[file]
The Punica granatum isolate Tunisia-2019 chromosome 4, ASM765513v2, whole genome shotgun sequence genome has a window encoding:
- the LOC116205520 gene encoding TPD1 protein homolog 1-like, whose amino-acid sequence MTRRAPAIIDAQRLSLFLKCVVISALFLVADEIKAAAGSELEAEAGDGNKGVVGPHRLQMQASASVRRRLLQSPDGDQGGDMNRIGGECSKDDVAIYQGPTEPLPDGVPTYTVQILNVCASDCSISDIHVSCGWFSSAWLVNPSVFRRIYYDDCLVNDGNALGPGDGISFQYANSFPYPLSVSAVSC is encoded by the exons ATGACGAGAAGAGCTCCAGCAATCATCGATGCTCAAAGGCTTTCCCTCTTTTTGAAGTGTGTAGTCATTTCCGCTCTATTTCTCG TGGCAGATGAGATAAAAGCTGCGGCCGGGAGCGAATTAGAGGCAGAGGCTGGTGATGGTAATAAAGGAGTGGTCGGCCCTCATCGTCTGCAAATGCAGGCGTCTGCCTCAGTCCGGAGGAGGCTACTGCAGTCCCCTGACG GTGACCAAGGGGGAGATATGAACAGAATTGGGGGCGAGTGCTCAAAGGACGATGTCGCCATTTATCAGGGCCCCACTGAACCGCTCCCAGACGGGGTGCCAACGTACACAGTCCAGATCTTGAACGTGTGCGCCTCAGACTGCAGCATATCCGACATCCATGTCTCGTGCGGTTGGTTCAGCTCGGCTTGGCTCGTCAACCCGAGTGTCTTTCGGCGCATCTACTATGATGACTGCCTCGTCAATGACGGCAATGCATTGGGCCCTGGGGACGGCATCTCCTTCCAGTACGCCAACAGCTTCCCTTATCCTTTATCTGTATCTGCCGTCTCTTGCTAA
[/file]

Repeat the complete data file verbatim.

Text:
The Punica granatum isolate Tunisia-2019 chromosome 4, ASM765513v2, whole genome shotgun sequence genome has a window encoding:
- the LOC116205520 gene encoding TPD1 protein homolog 1-like, whose amino-acid sequence MTRRAPAIIDAQRLSLFLKCVVISALFLVADEIKAAAGSELEAEAGDGNKGVVGPHRLQMQASASVRRRLLQSPDGDQGGDMNRIGGECSKDDVAIYQGPTEPLPDGVPTYTVQILNVCASDCSISDIHVSCGWFSSAWLVNPSVFRRIYYDDCLVNDGNALGPGDGISFQYANSFPYPLSVSAVSC is encoded by the exons ATGACGAGAAGAGCTCCAGCAATCATCGATGCTCAAAGGCTTTCCCTCTTTTTGAAGTGTGTAGTCATTTCCGCTCTATTTCTCG TGGCAGATGAGATAAAAGCTGCGGCCGGGAGCGAATTAGAGGCAGAGGCTGGTGATGGTAATAAAGGAGTGGTCGGCCCTCATCGTCTGCAAATGCAGGCGTCTGCCTCAGTCCGGAGGAGGCTACTGCAGTCCCCTGACG GTGACCAAGGGGGAGATATGAACAGAATTGGGGGCGAGTGCTCAAAGGACGATGTCGCCATTTATCAGGGCCCCACTGAACCGCTCCCAGACGGGGTGCCAACGTACACAGTCCAGATCTTGAACGTGTGCGCCTCAGACTGCAGCATATCCGACATCCATGTCTCGTGCGGTTGGTTCAGCTCGGCTTGGCTCGTCAACCCGAGTGTCTTTCGGCGCATCTACTATGATGACTGCCTCGTCAATGACGGCAATGCATTGGGCCCTGGGGACGGCATCTCCTTCCAGTACGCCAACAGCTTCCCTTATCCTTTATCTGTATCTGCCGTCTCTTGCTAA